Best way to identify this type of paper is to scratch it with your finger nail, it leaves a black trace behind:

Thermal paper

Identifying thermal paper receipts

This type of paper which is quite common in most cases is not recyclable, so please check with your council first and do not throw them into the recycling bin as they only contaminate recycled paper.

Reducing our exposure to these chemicals while saving the planet sounds like a great deal to me!

4. Go reusable

We consume paper in so many disposable products which are used sometimes seconds and then they’re thrown away. These products can be easily replaced by reusable options:

  • Tissues travel packs: these are so common, apart from the fact that they are disposable,  they are usually wrapped in plasticHankies are a great alternative, old fashion you might say, but equally effective.
  • Kitchen paper towels: My replacement for these ones are old towel rags which I cut in smaller pieces and stored in a ceramic jar. I mainly use these when I have accidents in the kitchen. For regular cleaning I have a cotton towel which does the job. I have to admit it took me a while to give up kitchen paper towels and now I don’t even understand why I was afraid of getting rid of them in the first place, I don’t miss them at all!
Kitchen rags

Kitchen rags

  • Serviettes/napkins: in the same way restaurants use fabric napkins you can also buy or make some and use everyday at home. I use mine a couple of times (as they are big and stay quite clean) and then keep them with other reusable items such as produce and fabric bags, tea towels, kitchen rags and then when I have enough I use a short cycle in the washing machine to keep them clean.

Another thing to be mindful is our habits and attitude toward these disposable paper products. Often in restaurants I see people grabbing literally a stack of serviettes, they end up using a couple and then the rest are all wasted. Similar story in public toilets, people wash their hand and grab +4 paper towels when 1 is enough.

And I understand is just lack of awareness, but it is something important to keep in mind and adjust. And if you need inspiration watch this TED:

5. Printing

At school and work is quite common that we need printing, sometimes is unavoidable, but there are few things you can do:

  • If the printing is just for your personal use, reuse paper sheets that still have a clean side (e.g. unimportant letters you receive in the mailbox). I keep two drawers of paper for printing and one is only for used paper.
  • If you need to print something in unused paper sheets, buy 100% recycled paper. It is not hard to find.
  • Try to print “double-sided” or at least 2 pages per paper sheet.
  • In your Word editor use “Narrow” margins to reduce the number of pages you need to print.

6. Buy certified, recycled or tree-free toilet paper

When you go to the supermarket the toilet paper options are endless, so other than price there are few things to consider:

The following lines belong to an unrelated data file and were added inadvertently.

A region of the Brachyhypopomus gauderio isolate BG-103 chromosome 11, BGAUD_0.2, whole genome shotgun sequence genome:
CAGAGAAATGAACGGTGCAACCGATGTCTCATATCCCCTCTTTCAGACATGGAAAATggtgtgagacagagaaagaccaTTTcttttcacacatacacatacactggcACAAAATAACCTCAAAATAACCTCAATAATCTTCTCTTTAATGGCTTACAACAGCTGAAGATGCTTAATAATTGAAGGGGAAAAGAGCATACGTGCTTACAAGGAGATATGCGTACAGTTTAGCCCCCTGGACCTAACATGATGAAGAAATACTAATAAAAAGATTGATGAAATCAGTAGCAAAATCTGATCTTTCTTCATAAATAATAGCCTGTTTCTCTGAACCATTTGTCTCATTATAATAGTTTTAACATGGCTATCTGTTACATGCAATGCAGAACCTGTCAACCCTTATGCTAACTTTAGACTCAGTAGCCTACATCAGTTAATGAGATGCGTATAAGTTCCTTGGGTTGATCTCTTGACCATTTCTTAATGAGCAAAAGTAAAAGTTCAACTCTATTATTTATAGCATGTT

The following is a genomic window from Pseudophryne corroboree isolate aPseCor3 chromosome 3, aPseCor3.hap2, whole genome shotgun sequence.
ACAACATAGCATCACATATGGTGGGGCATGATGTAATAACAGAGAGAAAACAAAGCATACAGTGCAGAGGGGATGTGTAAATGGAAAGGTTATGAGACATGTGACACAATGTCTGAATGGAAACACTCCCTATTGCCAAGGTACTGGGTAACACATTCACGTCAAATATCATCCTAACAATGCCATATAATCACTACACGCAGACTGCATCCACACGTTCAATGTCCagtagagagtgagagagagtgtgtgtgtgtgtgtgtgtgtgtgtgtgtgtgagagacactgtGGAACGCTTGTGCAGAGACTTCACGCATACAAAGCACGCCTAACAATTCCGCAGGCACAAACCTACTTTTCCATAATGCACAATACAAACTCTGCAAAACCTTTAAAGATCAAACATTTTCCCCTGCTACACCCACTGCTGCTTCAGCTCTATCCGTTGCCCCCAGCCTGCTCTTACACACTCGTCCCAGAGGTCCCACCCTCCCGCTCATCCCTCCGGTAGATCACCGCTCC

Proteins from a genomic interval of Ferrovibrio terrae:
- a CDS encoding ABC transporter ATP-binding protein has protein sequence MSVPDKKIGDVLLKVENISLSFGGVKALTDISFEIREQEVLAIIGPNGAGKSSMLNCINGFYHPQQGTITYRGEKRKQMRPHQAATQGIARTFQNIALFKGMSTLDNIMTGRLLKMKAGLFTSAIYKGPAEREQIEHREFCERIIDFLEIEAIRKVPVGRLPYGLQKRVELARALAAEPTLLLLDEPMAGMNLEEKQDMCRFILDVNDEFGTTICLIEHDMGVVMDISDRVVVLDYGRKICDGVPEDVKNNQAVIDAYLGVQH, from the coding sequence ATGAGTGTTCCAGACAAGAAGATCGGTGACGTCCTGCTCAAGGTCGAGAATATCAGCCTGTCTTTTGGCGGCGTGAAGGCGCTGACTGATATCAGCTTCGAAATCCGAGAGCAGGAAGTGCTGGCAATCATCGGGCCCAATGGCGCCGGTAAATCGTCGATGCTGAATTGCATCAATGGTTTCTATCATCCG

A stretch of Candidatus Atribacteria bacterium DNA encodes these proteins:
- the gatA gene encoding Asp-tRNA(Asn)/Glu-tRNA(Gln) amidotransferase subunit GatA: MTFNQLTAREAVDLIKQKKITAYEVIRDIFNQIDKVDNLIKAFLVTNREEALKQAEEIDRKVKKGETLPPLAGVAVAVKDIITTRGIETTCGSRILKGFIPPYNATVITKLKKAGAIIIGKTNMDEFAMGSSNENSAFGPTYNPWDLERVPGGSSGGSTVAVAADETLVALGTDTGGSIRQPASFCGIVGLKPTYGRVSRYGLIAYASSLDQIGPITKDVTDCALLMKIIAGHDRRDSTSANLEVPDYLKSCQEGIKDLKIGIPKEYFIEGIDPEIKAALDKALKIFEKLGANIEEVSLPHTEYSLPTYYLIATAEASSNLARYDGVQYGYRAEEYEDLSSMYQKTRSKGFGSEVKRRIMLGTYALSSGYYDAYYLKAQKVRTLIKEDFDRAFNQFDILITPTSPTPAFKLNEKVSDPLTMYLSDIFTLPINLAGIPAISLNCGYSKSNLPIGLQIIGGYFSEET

• Some brands have serious certifications such as Forest Stewardship Council (FSC) which ensure the product is environmentally responsible. Look for the tree logo.

  • Opt for recycled toilet paper. Some brands are quite good, maybe not as incredible soft but hey, we can all do small sacrifices.
  • Try Bamboo or tree-free toilet paper. Bamboo is fast growing plant and requires less water than trees to grow. It seems it is a more efficient way to produce the paper, therefore better for the environment.

7. Junk Mail

Junk mail is annoying and generates so much waste. The best way I have found to deal with this issue is to place a ‘No Junk Mail’ sticker in the letter box, although it doesn’t work 100% of the times, it reduces a lot the amount of junk mail.  The more people using these stickers, the less the demand on new material to create new flyers or catalogues.

In Australia the Distribution Standard Board provides 1 free sticker when you send them stamped return addressed envelope. Follow the link for more information.

Another good action to take if you live in Australia is to complete “Do Not Mail Register Form” with ADMA. Again won’t stop everything but the idea is to at least reduce. Complete the form here.

Check what’s available in your country to stop junk mail, it is worth it!

8. Recycle

Last but not least recycle paper. Ideally we want to reduce paper consumption but recycling is also important.  According to the Australia Recycling Sector Report in 2012:

Waste paper is a much more cost effective raw material input than manufacturing using virgin materials e.g. wood chips. A paper mill that uses recycled pulp is also less capital intensive than a mill that uses only virgin materials to manufacture products.

Some general tips about recycling paper:

  • Include old magazines, catalogues, unwanted mail, brochures, paper bags and wrapping. Also food boxes such as the ones containing crackers, cereals, tea etc.
  • Remove any other material adhered to the item that is not paper, such as plastic or metallic pieces.
  • Boxes often must me flattened or split apart in smaller pieces.
  • Some paper types are often not recyclable as thermal paper (as discussed before), waxed paper and carbon paper. Always check with your local council.

Hope you have found some tips to reduce paper usage Please leave a comment below and tell me: which of these solutions are you ready to implement today? Do you have any tip to reduce or reuse paper?

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Thanks for reading,